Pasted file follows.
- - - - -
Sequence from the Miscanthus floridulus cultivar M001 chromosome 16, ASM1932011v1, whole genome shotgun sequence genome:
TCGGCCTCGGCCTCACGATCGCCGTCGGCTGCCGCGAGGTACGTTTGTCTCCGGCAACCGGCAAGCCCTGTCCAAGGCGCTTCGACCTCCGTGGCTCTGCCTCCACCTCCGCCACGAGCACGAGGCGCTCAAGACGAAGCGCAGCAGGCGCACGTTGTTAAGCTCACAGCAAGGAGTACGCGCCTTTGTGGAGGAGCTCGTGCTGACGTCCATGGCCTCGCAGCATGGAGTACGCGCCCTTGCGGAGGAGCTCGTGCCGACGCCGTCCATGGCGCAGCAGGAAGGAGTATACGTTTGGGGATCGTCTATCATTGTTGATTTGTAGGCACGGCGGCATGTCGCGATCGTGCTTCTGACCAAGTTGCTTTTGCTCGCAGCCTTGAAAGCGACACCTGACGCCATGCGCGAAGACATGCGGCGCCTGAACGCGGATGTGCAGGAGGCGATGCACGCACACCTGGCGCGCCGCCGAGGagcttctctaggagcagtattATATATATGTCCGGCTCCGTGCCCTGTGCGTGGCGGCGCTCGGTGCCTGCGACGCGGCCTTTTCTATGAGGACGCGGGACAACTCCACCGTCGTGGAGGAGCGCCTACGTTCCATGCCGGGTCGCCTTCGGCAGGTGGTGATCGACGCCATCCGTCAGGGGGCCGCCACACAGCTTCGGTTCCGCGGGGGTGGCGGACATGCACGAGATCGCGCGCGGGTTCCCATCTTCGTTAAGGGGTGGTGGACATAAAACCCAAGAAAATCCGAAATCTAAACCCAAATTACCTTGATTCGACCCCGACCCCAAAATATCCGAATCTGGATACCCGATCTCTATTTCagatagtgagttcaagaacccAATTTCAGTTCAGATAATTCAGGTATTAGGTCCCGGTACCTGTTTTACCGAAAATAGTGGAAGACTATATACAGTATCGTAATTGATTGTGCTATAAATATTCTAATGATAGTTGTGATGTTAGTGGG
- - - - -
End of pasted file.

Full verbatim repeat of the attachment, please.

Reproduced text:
Sequence from the Miscanthus floridulus cultivar M001 chromosome 16, ASM1932011v1, whole genome shotgun sequence genome:
TCGGCCTCGGCCTCACGATCGCCGTCGGCTGCCGCGAGGTACGTTTGTCTCCGGCAACCGGCAAGCCCTGTCCAAGGCGCTTCGACCTCCGTGGCTCTGCCTCCACCTCCGCCACGAGCACGAGGCGCTCAAGACGAAGCGCAGCAGGCGCACGTTGTTAAGCTCACAGCAAGGAGTACGCGCCTTTGTGGAGGAGCTCGTGCTGACGTCCATGGCCTCGCAGCATGGAGTACGCGCCCTTGCGGAGGAGCTCGTGCCGACGCCGTCCATGGCGCAGCAGGAAGGAGTATACGTTTGGGGATCGTCTATCATTGTTGATTTGTAGGCACGGCGGCATGTCGCGATCGTGCTTCTGACCAAGTTGCTTTTGCTCGCAGCCTTGAAAGCGACACCTGACGCCATGCGCGAAGACATGCGGCGCCTGAACGCGGATGTGCAGGAGGCGATGCACGCACACCTGGCGCGCCGCCGAGGagcttctctaggagcagtattATATATATGTCCGGCTCCGTGCCCTGTGCGTGGCGGCGCTCGGTGCCTGCGACGCGGCCTTTTCTATGAGGACGCGGGACAACTCCACCGTCGTGGAGGAGCGCCTACGTTCCATGCCGGGTCGCCTTCGGCAGGTGGTGATCGACGCCATCCGTCAGGGGGCCGCCACACAGCTTCGGTTCCGCGGGGGTGGCGGACATGCACGAGATCGCGCGCGGGTTCCCATCTTCGTTAAGGGGTGGTGGACATAAAACCCAAGAAAATCCGAAATCTAAACCCAAATTACCTTGATTCGACCCCGACCCCAAAATATCCGAATCTGGATACCCGATCTCTATTTCagatagtgagttcaagaacccAATTTCAGTTCAGATAATTCAGGTATTAGGTCCCGGTACCTGTTTTACCGAAAATAGTGGAAGACTATATACAGTATCGTAATTGATTGTGCTATAAATATTCTAATGATAGTTGTGATGTTAGTGGG